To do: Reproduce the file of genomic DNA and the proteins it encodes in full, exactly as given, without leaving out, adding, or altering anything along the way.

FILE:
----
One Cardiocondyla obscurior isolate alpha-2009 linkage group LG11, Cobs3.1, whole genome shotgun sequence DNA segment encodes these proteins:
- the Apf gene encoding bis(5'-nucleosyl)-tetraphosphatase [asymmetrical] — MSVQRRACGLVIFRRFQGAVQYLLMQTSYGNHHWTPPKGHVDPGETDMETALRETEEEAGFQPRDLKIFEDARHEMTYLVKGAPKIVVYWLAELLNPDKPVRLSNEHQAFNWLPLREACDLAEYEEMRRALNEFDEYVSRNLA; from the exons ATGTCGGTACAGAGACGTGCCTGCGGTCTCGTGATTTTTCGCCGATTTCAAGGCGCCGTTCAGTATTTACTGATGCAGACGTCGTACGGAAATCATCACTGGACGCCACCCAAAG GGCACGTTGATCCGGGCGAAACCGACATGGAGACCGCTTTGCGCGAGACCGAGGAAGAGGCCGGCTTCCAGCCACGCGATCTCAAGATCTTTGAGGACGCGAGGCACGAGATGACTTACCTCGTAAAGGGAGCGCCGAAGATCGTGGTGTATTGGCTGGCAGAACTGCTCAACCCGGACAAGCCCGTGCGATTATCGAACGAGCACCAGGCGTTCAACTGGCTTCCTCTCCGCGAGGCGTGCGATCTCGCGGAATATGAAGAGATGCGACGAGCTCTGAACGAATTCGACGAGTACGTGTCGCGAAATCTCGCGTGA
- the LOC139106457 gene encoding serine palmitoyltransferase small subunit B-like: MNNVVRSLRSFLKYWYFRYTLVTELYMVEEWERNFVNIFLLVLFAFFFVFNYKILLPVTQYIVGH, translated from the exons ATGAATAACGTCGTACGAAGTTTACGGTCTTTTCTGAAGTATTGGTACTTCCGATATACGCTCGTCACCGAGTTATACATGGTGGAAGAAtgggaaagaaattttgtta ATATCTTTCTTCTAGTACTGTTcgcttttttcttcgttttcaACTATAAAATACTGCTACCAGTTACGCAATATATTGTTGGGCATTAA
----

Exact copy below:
One Cardiocondyla obscurior isolate alpha-2009 linkage group LG11, Cobs3.1, whole genome shotgun sequence DNA segment encodes these proteins:
- the Apf gene encoding bis(5'-nucleosyl)-tetraphosphatase [asymmetrical] — MSVQRRACGLVIFRRFQGAVQYLLMQTSYGNHHWTPPKGHVDPGETDMETALRETEEEAGFQPRDLKIFEDARHEMTYLVKGAPKIVVYWLAELLNPDKPVRLSNEHQAFNWLPLREACDLAEYEEMRRALNEFDEYVSRNLA; from the exons ATGTCGGTACAGAGACGTGCCTGCGGTCTCGTGATTTTTCGCCGATTTCAAGGCGCCGTTCAGTATTTACTGATGCAGACGTCGTACGGAAATCATCACTGGACGCCACCCAAAG GGCACGTTGATCCGGGCGAAACCGACATGGAGACCGCTTTGCGCGAGACCGAGGAAGAGGCCGGCTTCCAGCCACGCGATCTCAAGATCTTTGAGGACGCGAGGCACGAGATGACTTACCTCGTAAAGGGAGCGCCGAAGATCGTGGTGTATTGGCTGGCAGAACTGCTCAACCCGGACAAGCCCGTGCGATTATCGAACGAGCACCAGGCGTTCAACTGGCTTCCTCTCCGCGAGGCGTGCGATCTCGCGGAATATGAAGAGATGCGACGAGCTCTGAACGAATTCGACGAGTACGTGTCGCGAAATCTCGCGTGA
- the LOC139106457 gene encoding serine palmitoyltransferase small subunit B-like: MNNVVRSLRSFLKYWYFRYTLVTELYMVEEWERNFVNIFLLVLFAFFFVFNYKILLPVTQYIVGH, translated from the exons ATGAATAACGTCGTACGAAGTTTACGGTCTTTTCTGAAGTATTGGTACTTCCGATATACGCTCGTCACCGAGTTATACATGGTGGAAGAAtgggaaagaaattttgtta ATATCTTTCTTCTAGTACTGTTcgcttttttcttcgttttcaACTATAAAATACTGCTACCAGTTACGCAATATATTGTTGGGCATTAA